RubyGems.org collection, Nov 2015

We have added RubyGems.org data under datasource_id 61240. RubyGems.org is the official gem host for Ruby projects.

The scripts we used to collect this data are available on Github and the SQL dumps are available on our data server. Direct database access is also available. Existing database users were given access to this new database on the MySQL server, called 'Rubygems'.

OSS 2016 The 12th International Conference on Open Source Systems

The International Conference on Open Source Systems (OSS) is a long-standing international forum for researchers, practitioners from business and industry, enthusiasts, and students to present and discuss the latest trends, experiences, and concerns in the field of Free/Libre Open Source Software.

The 12th OSS Conference will take place in will take place in the city of Gothenburg, in 30 May - 02 June 2016.

Call for conributions

IFIP WG 2.13University of GothenburgChalmers University of Technology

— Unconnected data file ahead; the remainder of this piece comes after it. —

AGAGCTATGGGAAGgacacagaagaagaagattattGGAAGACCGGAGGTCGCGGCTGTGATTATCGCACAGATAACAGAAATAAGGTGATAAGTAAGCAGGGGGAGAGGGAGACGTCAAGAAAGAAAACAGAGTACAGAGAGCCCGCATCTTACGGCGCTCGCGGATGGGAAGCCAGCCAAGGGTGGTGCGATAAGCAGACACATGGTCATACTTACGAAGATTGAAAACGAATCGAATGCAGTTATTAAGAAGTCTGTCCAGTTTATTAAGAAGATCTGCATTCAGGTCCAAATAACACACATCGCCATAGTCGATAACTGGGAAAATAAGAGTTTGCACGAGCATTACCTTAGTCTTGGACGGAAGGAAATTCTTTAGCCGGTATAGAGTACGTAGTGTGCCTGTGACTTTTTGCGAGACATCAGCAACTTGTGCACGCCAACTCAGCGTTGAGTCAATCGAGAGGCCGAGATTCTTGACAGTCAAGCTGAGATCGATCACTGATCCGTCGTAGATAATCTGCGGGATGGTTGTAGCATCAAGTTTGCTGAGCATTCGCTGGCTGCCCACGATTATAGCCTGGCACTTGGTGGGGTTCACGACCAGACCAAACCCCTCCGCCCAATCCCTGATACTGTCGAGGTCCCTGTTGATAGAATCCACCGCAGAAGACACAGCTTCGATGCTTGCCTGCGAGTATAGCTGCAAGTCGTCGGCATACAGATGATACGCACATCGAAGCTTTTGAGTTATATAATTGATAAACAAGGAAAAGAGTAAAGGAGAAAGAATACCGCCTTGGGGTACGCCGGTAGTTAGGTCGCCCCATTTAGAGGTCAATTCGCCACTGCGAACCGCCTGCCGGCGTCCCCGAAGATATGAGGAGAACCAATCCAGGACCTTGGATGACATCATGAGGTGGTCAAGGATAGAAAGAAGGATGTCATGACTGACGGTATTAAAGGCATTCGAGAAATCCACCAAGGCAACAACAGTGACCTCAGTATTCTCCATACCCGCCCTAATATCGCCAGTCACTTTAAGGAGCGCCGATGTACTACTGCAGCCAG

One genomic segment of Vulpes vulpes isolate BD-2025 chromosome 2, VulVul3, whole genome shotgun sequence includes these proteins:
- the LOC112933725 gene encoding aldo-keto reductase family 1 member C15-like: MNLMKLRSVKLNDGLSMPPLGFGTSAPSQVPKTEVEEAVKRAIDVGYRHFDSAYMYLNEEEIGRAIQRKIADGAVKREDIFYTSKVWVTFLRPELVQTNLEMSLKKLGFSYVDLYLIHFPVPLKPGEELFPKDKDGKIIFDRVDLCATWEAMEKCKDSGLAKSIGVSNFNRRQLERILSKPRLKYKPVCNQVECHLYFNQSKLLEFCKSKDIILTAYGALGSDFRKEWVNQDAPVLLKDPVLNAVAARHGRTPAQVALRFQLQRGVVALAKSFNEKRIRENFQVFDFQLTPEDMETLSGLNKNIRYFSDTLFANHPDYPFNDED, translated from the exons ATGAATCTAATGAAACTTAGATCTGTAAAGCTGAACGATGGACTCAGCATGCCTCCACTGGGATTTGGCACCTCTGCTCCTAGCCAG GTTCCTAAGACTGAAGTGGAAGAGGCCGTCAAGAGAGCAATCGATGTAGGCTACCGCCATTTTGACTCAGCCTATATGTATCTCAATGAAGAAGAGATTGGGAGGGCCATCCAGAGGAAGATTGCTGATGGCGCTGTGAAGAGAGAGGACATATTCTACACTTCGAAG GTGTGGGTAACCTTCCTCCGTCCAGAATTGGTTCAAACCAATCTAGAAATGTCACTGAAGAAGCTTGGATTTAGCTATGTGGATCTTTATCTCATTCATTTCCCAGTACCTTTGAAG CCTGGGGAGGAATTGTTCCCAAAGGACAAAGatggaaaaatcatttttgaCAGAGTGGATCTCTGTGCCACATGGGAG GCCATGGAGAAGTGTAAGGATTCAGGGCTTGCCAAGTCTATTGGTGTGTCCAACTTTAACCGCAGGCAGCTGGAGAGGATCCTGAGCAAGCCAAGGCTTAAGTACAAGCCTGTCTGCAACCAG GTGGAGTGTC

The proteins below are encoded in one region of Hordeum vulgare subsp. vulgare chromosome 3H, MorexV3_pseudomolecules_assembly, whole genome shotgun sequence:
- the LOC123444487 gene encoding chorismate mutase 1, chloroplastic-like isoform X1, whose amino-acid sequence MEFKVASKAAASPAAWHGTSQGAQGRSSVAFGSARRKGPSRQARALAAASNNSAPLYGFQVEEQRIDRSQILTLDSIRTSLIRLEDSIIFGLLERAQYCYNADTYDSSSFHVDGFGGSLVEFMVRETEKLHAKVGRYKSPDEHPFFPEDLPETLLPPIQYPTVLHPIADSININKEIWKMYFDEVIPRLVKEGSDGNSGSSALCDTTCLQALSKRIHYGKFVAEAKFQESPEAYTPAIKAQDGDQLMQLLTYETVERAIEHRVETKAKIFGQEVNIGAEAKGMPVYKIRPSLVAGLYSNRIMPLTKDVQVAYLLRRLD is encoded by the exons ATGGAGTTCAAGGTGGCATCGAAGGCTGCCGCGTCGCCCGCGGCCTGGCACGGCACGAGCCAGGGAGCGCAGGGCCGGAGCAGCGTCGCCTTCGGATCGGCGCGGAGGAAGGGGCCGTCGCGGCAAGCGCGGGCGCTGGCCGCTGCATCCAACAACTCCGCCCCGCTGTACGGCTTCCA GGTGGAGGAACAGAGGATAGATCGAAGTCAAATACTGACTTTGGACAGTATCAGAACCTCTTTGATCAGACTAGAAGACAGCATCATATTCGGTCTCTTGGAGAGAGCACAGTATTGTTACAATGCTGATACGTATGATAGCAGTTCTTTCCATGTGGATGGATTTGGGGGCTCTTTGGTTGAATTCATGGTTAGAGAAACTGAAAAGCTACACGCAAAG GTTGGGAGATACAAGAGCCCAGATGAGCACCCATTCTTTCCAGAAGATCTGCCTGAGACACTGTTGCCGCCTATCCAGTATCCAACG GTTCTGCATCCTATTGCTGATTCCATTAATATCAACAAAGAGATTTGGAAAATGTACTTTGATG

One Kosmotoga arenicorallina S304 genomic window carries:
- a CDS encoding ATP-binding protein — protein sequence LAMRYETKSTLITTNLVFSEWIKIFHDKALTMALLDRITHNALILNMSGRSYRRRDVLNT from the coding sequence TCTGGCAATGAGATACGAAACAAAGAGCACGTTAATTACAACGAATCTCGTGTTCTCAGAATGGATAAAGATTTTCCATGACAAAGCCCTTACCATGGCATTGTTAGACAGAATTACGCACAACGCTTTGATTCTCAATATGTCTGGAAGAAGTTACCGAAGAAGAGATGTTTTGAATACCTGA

August 2015 Launchpad data

We have added Launchpad data under datasource_id 58458. Launchpad is a repository for projects affiliated with Ubuntu. Summer research assistant Gavan Roth wrote some scripts to collect this data.

--Download the flat files, or
--Access and query this data via the MySQL interface

Here is a query to show some of the data that is available:

SELECT programming_language, COUNT( * )
FROM `lpd_programming_languages`
WHERE datasource_id =58458
GROUP BY 1
ORDER BY 2 DESC ;

New papers added to FLOSShub

I've uploaded metadata (and when available, actual papers) for some relevant 2015 open source conferences (including the 2015 OSS conference, HICSS, and Mining Software Repositories) to FLOSShub/biblio.

There are now 1589 papers on FLOSShub/biblio. It makes a nice addition/backup/source for Google Scholar and the other larger publishing sites.

Please send information about your own papers if you'd like them listed. I will be happy to take any citation - as long as it is about open source software - and list it. You can send DOI, Bibtex, or just a regular citation in any format.

Database reorganization

Today my new research assistant Gavan & I are performing some maintenance tasks on the database, including a reorganization of the places where the data tables live. Hopefully this will mean that the data is much better organized.

Here is the github summary of what we are doing, and a brief summary below.

We will leave old copies of the most popular tables for a few days, in order to give everyone time to rework scripts, etc.

Renamed:
sf database to 'sourceforge' (remember this is only pre-2009 metadata)

Moved:
OSSMOLE_MERGED SCHEMA
al_* tables to 'alioth' schema
fm_* tables to 'freecode' schema